Rainy
                                Stash

                                Comment


                                • Originally posted by MHM View Post
                                  Those exhibitors still spent the same amount on entries, stabling, shipping, etc. whether or not there was a horse in the class who turned out to be ineligible. They had the same experience in the ring, they spent the same amount of time. Once the points and prize money get redistributed, life goes on.
                                  Except they might have missed out on win or championship pictures, which for me is the best part!
                                  Auventera Two:Some women would eat their own offspring if they had some dipping sauce.
                                  Serious Leigh: it sounds like her drama llama should be an old schoolmaster by now.

                                  Comment


                                  • Originally posted by sunshinestate View Post
                                    Then you breeders are pissed because they didn't record the sire and dam. Who cares? It is not my business to pass on your breeding name.
                                    Then don't be upset when breeders can not continue to breed the kind of horses that you want since they won't have good data on past matches to go by.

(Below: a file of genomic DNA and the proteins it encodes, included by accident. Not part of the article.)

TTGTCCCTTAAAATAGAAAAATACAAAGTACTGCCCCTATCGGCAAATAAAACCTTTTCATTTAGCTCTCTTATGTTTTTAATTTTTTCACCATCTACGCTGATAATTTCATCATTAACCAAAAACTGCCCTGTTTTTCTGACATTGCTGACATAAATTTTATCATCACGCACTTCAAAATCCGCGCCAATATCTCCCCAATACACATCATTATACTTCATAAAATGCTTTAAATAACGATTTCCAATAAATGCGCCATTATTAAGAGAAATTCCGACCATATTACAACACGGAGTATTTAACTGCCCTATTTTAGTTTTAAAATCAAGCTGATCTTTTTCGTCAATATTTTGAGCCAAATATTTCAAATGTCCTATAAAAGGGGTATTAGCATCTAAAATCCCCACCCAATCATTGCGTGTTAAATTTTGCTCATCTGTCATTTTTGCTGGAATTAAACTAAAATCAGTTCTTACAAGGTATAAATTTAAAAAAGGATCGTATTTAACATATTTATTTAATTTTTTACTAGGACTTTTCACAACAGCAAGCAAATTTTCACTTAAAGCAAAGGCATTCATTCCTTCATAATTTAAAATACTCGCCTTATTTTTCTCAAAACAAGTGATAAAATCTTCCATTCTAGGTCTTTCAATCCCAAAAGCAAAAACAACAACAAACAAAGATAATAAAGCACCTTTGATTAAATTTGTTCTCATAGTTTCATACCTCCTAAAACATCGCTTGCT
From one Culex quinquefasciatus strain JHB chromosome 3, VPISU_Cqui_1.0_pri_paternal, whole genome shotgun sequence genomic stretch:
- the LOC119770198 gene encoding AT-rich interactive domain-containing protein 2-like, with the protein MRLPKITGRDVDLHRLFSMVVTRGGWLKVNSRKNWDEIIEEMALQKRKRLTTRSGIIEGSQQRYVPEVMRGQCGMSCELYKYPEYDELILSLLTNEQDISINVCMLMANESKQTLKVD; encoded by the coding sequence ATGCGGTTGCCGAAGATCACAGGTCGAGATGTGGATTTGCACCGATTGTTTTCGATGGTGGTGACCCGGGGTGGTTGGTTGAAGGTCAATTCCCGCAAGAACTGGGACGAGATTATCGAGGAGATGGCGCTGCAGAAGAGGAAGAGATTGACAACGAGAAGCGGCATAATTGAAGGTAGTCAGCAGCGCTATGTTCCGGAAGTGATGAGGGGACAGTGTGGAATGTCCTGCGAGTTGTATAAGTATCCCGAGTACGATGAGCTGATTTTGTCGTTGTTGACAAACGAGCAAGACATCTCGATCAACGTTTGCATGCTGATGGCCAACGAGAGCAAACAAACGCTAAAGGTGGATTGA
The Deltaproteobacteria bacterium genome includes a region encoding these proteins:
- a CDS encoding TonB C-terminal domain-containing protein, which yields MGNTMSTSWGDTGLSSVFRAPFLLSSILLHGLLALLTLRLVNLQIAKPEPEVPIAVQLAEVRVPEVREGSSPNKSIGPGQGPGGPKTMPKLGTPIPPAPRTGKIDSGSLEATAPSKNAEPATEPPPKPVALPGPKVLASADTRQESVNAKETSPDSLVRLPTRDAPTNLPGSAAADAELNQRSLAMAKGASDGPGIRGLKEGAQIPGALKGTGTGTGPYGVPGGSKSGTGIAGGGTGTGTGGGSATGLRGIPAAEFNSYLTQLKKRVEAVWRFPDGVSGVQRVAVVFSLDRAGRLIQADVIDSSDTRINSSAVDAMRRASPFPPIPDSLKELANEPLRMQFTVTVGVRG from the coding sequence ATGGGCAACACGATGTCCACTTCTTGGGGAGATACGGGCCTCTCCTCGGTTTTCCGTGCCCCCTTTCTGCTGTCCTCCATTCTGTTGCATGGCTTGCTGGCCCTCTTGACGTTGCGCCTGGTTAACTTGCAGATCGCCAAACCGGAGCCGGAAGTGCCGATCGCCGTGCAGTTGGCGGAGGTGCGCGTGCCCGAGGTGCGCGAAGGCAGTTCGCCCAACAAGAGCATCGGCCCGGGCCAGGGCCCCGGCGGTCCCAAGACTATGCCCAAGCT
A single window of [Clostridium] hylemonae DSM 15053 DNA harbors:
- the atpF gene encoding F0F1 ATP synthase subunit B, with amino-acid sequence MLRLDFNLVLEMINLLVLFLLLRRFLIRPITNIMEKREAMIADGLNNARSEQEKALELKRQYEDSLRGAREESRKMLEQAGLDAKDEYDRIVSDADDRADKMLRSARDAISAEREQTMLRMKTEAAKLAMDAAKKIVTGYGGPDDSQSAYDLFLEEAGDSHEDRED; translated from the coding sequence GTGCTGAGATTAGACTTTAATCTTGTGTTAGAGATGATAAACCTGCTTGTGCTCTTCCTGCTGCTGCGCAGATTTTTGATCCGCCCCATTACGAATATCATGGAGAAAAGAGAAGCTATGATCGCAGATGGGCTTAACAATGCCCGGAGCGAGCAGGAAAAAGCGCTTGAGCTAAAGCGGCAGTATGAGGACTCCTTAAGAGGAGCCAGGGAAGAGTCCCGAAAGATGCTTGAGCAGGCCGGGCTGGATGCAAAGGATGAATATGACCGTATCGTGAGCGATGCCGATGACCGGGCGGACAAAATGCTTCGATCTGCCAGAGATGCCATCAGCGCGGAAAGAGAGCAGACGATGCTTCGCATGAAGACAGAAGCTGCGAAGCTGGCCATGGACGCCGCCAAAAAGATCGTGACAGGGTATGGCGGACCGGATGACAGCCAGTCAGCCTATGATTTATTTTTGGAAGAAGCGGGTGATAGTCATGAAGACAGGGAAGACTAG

Auventera Two:Some women would eat their own offspring if they had some dipping sauce.
                                    Serious Leigh: it sounds like her drama llama should be an old schoolmaster by now.

                                    Comment


                                    • Originally posted by MistyPony View Post
                                      I don't really have a problem with someone changing a horse's name (to each his own), but I really wish USEF would leave "aliases" on the online database of show records. At the very least it would be helpful for past owners who like to follow the careers of their old horses and would be interested in offering a retirement home somewhere down the line!
                                      Absolutely! It would make tracking horses SOOOO much easier. But that makes too much sense.
                                      Laurie